On Wednesday, June 1, Axios hosted an Expert Voices roundtable discussion in Little Rock, Arkansas, featuring state and local health care leaders, government officials and medical experts. Guests offered their perspectives on combating barriers to quality health care access and proposed solutions for bridging long-standing equity gaps. Axios’s senior health care editor Adriel Bettelheim and health care editor Tina Reed led the conversation.
How state health leaders are thinking about bridging the health care divide
Cindy Gillespiesecretary of the Arkansas Department of Human Services, discussed what she is doing to meet the health needs of Arkansans, particularly those who are uninsured.
- “Our goal is not to end up with people uninsured…we don’t set goals we aren’t going to achieve… We’ve divided the population up by different eligibility groups…our organization takes responsibility for each eligibility group…each population we have a plan for.”
Telehealth as a solution for closing health care gaps in rural areas
Dr. Joseph Sanford, chief clinical informatics officer at the University of Arkansas for Medical Sciences, said he is concerned about telehealth remaining accessible to patients as appointments and consultations return to in-person clinical settings.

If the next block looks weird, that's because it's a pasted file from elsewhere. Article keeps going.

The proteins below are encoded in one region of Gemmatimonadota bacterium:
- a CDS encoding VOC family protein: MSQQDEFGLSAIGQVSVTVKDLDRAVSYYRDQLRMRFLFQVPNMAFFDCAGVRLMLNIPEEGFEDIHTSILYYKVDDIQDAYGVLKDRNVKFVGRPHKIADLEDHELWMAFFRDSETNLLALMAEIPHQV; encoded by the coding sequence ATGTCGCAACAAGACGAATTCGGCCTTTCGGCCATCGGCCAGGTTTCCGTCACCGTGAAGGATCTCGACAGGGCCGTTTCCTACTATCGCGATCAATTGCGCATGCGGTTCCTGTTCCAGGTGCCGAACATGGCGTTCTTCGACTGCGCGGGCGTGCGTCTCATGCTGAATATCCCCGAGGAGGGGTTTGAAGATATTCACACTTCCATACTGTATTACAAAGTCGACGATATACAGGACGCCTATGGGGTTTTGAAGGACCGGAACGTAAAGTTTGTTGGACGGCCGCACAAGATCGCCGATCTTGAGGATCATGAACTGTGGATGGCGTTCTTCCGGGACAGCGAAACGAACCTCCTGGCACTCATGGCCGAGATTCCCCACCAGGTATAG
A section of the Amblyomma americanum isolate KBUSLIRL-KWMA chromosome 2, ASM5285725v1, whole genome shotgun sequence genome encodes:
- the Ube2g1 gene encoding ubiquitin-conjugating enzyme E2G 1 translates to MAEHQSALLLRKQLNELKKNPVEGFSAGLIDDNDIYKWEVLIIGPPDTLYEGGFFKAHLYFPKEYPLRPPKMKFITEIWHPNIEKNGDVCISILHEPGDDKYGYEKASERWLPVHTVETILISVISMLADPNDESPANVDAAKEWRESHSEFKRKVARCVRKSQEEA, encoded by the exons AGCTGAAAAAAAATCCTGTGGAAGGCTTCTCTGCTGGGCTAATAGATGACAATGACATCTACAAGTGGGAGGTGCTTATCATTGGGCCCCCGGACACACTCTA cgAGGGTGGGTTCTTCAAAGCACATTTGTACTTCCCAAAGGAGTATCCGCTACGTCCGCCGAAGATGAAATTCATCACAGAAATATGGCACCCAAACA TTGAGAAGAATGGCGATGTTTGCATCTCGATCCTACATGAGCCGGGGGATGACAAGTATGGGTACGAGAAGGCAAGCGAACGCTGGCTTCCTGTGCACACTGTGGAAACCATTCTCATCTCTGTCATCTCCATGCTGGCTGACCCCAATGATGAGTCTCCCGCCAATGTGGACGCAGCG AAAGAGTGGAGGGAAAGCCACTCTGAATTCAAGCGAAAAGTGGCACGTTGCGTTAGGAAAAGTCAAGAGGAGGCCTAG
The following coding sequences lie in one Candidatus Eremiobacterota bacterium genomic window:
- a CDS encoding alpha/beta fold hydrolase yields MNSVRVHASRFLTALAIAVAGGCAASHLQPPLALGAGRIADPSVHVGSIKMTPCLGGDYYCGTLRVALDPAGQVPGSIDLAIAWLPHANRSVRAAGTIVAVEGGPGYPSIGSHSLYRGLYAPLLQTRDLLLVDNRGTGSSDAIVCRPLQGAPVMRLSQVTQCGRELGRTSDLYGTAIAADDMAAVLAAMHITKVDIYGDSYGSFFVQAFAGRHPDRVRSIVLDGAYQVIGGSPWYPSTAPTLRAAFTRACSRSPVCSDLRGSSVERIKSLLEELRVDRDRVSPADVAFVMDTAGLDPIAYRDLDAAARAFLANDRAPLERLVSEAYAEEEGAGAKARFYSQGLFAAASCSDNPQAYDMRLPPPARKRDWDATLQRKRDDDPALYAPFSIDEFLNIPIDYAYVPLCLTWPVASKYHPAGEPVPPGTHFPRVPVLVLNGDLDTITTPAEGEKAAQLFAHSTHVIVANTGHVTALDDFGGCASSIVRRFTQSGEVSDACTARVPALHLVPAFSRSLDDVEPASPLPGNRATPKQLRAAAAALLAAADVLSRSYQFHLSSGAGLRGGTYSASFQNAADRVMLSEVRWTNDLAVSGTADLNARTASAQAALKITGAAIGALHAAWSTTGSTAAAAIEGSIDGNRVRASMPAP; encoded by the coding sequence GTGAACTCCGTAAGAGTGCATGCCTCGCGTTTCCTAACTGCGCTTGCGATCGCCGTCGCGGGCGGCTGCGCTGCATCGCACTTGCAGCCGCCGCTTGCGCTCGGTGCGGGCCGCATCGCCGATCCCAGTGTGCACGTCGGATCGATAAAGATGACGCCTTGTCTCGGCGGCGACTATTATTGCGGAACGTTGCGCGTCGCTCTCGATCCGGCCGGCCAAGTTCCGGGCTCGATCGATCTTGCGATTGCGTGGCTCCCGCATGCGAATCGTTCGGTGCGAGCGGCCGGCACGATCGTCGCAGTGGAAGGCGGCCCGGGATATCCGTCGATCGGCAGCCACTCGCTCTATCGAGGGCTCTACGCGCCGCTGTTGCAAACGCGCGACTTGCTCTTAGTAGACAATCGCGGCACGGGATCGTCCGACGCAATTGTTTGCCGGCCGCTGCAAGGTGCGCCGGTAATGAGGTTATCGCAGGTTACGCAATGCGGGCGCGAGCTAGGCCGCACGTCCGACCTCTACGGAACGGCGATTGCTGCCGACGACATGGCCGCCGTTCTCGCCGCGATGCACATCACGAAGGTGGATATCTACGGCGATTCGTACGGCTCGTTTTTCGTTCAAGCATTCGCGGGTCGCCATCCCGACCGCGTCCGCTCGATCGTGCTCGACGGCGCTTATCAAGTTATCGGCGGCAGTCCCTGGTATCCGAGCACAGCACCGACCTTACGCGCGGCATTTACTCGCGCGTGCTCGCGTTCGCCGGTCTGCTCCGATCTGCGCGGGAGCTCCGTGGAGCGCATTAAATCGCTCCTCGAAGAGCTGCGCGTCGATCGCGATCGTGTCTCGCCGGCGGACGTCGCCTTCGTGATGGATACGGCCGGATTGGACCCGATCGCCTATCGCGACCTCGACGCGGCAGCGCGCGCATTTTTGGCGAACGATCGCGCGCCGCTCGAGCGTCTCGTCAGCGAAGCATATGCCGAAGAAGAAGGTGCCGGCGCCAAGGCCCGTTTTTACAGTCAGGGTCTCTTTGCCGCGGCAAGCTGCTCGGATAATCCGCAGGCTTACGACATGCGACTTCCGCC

- “It doesn’t make sense…for patients to go to a clinic location to then have an appointment with someone in Little Rock if they’re in rural Arkansas…If we don’t have good broadband coverage, then we are denying our patients access to equitable care…We see many patients who have to take a full day off work…they travel 3 ½ hours one way…we’re working with the Department of Commerce to expand broadband…”
Provider says funding is an impediment to making health care more equitable
Troy Wells, president & CEO of Baptist Health, said he believes a major barrier to health equity and greater health care access is funding.
- “It all comes back to money…health access, it’s about money. Health disparities? It’s about money. Arkansas is one of the poorest states in the nation. We have one of the lowest Medicare wage indexes in the nation. Arkansas, Alabama, Louisiana, Mississippi, West Virginia are probably the worst.”
Health equity expert encourages holistic thinking around health equity solutions
Dr. Keneshia Bryant-Moore, associate professor at the University of Arkansas for Medical Sciences, said health equity is much broader than access and care. Bryant-Moore also shared a personal story of navigating the healthcare system as an African American.
- “We have to think beyond access to care. When we talk about social determinants, we have our little checklist…If we’re not talking about policy…and how health is impacted by every single policy that we make…then we’re not going to have any effect.”
Thank you Delta Dental for sponsoring this event.